Five Uses For Commercial Concrete And Why It's Called Commercial Concrete


Not all concrete is created equal. Some concrete gets the esteemed title and privilege of being "commercial concrete." Commercial concrete serves a number of commercial purposes, ergo the name. The following five uses illustrate the hows and whys of commercial concrete usage.

Hospital Floors

Hospital floors are constantly being cleaned and sanitized. As such, hospitals cannot have floors that are very porous, or likely to stain from blood. Body tissues should not stick to hospital floors either. For those reasons, commercial concrete is an ideal surface for hospital flooring.

Restaurant Floors

Many restaurants use linoleum or berber carpeting (low-pile/no pile carpeting) to cover their floors. The problem with carpeting is that anything spilled on it will never come out and can contribute to nasty odors. Linoleum does not look very professional, even though it is much easier to keep clean. Polished commercial concrete and/or tile is the best option to avoid stains, spills, odors, and cleaning problems.

School Floors

Muddy shoes, wet boots, and a host of other dirty footwear are the reasons why any other type of flooring does not work in schools. Restroom accidents and vomit are two more reasons. Sure, some classrooms may have carpeting, but usually that is limited to kindergarten where the children are expected to sit for circle time or lay down for rest periods. The rest of most elementary, middle, and high schools are concrete.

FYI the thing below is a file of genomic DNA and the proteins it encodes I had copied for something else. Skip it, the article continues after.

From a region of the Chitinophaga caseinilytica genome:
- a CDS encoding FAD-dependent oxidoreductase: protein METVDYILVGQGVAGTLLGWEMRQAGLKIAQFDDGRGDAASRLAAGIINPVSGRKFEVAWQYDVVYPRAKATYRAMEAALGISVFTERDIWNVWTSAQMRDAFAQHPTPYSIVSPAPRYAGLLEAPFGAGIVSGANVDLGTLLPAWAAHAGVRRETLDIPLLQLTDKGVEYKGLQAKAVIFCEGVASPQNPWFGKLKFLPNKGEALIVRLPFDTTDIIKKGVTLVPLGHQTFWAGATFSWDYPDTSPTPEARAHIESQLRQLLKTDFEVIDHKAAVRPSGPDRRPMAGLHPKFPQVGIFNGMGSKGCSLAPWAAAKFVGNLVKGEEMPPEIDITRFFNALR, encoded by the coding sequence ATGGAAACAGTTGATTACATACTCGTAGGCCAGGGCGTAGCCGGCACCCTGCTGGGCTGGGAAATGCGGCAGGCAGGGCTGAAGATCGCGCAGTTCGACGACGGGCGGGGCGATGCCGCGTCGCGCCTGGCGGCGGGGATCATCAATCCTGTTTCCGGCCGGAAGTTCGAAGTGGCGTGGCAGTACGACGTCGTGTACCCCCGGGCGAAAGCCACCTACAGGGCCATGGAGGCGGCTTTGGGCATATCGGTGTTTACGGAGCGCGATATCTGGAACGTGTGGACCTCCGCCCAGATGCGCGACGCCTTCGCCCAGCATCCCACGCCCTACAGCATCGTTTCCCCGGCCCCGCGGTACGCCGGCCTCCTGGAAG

Church Floors

This use may come as a surprise to many people, since many church floors look as though they are wood or carpet. The truth is, if you pull up the carpeting or wood, you are likely to find concrete. With the size of many church congregations and the weight of everyone in attendance, the floor needs to support and distribute all that weight. Commercial concrete can do just that.

Brewery Floors

This is another surprising use for commercial concrete, but really, it should not be. Breweries are producing fermented liquids that can often be quite potent and potentially damaging to other types of flooring. If someone in the brew house were to open a vat tap for a sample and could not close it,  or a pipe leaked profusely, the entire floor would have to be replaced.

With commercial concrete, that is not an issue. The flooring stays in excellent shape for as long as the brewer is business. It is simple to clean and even easier to maintain with the addition of floor drains.


16 August 2017

Use Concrete as a Form of Art

Concrete doesn't have to be boring. In fact it can be absolutely beautiful. My name is Andrea Reese, and I am an artist as well as an avid gardener. I enjoy sculpting and decided to try to combine my two passions to create an incredible backyard oasis. The results are incredible. In this blog, I'll show you how I learned to make small sculptures and etchings in walkways to turn what used to be ordinary concrete into something amazing that adds tremendous artistic flair to the beauty of my garden. You can make visitors to your backyard think they've stepped into a fairy land. I can show you how.